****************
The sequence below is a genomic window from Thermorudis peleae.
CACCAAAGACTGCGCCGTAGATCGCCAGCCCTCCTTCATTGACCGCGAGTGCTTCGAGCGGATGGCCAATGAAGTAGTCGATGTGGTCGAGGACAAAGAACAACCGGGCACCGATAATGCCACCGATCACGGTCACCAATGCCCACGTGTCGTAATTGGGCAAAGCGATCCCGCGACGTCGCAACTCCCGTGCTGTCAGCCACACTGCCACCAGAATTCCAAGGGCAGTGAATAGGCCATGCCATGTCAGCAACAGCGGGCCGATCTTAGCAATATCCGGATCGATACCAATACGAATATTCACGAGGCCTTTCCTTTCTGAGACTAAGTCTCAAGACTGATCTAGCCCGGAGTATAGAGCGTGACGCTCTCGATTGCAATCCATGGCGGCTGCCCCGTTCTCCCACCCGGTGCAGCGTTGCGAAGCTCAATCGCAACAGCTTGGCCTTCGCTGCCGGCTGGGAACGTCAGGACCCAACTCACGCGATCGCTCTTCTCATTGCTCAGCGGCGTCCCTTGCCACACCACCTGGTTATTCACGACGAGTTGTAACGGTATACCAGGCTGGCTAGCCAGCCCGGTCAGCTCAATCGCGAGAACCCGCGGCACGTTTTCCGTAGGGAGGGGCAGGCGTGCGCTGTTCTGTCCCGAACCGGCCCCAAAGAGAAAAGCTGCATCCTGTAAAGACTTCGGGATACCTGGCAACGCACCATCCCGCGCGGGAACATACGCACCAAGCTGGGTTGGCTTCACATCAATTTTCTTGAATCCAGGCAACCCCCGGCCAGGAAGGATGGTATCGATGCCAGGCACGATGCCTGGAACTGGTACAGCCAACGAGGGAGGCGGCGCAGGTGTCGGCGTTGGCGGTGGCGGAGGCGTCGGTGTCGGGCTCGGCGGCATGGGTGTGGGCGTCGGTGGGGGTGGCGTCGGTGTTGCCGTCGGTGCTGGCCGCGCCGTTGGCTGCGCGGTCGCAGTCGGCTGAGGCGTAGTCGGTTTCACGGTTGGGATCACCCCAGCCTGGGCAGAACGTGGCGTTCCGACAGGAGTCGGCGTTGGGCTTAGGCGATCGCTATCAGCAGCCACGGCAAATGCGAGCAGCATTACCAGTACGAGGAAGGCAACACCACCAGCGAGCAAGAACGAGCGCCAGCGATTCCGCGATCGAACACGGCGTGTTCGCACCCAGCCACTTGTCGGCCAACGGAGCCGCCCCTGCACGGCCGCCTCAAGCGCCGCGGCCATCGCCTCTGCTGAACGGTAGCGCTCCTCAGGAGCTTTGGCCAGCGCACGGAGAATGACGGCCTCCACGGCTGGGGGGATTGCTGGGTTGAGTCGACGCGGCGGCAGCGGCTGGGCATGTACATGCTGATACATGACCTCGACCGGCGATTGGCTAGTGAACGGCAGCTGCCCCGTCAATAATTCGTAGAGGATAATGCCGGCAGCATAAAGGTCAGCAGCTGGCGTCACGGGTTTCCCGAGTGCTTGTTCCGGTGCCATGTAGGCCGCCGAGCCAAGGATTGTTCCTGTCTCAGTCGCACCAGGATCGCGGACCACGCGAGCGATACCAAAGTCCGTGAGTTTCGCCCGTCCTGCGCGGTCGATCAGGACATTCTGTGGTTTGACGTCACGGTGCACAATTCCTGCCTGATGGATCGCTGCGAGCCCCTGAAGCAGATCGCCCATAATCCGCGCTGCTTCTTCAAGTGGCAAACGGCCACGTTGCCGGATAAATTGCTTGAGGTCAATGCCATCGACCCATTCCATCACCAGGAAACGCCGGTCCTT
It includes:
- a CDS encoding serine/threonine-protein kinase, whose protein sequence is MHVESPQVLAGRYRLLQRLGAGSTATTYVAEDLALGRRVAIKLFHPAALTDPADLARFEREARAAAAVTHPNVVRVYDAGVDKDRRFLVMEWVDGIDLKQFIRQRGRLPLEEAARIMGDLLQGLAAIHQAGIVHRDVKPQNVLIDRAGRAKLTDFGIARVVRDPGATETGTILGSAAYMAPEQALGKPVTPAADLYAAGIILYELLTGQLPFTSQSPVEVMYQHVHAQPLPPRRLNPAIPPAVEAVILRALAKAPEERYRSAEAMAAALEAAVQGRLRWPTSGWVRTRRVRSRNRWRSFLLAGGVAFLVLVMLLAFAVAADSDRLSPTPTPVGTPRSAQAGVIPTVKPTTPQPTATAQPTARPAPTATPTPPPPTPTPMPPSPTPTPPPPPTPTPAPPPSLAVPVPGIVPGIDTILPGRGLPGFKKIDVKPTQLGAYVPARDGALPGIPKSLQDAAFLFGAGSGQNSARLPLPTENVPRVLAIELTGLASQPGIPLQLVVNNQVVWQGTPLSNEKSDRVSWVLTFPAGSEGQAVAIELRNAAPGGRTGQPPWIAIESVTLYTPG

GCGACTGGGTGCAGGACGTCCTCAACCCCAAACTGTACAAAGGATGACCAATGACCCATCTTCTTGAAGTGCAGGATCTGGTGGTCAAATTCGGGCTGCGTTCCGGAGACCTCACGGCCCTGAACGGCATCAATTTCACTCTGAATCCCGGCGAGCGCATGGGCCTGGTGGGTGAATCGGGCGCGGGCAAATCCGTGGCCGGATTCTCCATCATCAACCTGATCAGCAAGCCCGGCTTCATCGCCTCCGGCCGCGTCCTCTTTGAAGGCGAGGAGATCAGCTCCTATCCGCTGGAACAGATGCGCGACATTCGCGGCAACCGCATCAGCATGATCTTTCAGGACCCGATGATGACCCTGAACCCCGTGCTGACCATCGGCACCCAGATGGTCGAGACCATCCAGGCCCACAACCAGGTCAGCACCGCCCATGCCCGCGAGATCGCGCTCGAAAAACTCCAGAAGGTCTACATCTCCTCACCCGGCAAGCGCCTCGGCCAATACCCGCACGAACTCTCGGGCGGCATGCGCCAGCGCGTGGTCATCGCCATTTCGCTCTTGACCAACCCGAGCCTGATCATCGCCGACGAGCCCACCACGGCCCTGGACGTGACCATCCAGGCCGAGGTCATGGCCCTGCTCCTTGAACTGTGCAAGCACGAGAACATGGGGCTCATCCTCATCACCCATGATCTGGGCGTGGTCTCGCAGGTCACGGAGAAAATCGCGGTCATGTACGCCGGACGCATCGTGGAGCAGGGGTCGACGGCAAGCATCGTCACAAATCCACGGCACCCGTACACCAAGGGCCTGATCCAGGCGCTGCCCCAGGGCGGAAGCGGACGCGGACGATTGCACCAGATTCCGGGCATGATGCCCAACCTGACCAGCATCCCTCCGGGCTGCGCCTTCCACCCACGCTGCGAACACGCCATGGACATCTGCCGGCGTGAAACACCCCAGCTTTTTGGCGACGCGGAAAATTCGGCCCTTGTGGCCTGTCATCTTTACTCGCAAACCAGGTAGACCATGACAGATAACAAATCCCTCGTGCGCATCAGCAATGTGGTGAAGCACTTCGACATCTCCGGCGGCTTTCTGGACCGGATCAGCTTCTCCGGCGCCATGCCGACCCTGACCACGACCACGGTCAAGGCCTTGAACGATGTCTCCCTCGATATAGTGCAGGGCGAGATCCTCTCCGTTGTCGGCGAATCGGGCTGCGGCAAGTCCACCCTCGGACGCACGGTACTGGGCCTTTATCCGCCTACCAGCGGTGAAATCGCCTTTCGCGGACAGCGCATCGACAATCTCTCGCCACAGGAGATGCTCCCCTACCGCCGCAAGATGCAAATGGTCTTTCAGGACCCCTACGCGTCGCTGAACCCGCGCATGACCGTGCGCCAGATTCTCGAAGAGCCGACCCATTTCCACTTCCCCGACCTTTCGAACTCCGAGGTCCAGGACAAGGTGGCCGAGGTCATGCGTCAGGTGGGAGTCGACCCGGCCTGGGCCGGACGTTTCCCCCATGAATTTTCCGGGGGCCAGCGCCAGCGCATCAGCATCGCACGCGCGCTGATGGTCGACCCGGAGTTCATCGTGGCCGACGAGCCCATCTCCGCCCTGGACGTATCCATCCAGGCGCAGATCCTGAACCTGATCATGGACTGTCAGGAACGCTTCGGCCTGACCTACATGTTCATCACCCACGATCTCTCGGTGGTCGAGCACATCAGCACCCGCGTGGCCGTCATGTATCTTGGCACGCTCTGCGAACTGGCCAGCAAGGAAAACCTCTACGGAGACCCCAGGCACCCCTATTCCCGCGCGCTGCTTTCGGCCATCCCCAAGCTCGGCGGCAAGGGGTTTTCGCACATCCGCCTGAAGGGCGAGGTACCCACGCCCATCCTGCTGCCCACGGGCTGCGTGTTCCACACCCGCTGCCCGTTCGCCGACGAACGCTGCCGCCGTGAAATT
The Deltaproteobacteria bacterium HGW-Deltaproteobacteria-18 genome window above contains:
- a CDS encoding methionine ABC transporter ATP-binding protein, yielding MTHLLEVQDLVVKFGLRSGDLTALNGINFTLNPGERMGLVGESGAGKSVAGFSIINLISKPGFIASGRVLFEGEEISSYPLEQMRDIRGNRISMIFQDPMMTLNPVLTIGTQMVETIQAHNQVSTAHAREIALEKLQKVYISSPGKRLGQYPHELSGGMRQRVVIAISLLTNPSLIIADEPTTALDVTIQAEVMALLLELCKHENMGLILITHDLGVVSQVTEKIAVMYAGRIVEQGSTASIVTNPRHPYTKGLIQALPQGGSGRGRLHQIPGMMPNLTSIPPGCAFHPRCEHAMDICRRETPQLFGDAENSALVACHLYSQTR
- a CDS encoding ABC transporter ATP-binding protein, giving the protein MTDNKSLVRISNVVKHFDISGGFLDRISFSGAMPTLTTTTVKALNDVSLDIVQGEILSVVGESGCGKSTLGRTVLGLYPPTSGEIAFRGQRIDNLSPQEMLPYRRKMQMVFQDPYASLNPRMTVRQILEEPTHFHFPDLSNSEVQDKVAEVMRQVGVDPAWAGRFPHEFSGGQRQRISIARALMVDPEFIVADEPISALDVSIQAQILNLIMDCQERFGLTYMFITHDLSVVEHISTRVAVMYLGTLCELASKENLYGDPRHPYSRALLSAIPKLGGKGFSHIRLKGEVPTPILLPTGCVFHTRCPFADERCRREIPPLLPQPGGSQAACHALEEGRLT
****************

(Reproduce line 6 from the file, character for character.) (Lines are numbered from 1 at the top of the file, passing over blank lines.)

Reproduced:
The Deltaproteobacteria bacterium HGW-Deltaproteobacteria-18 genome window above contains: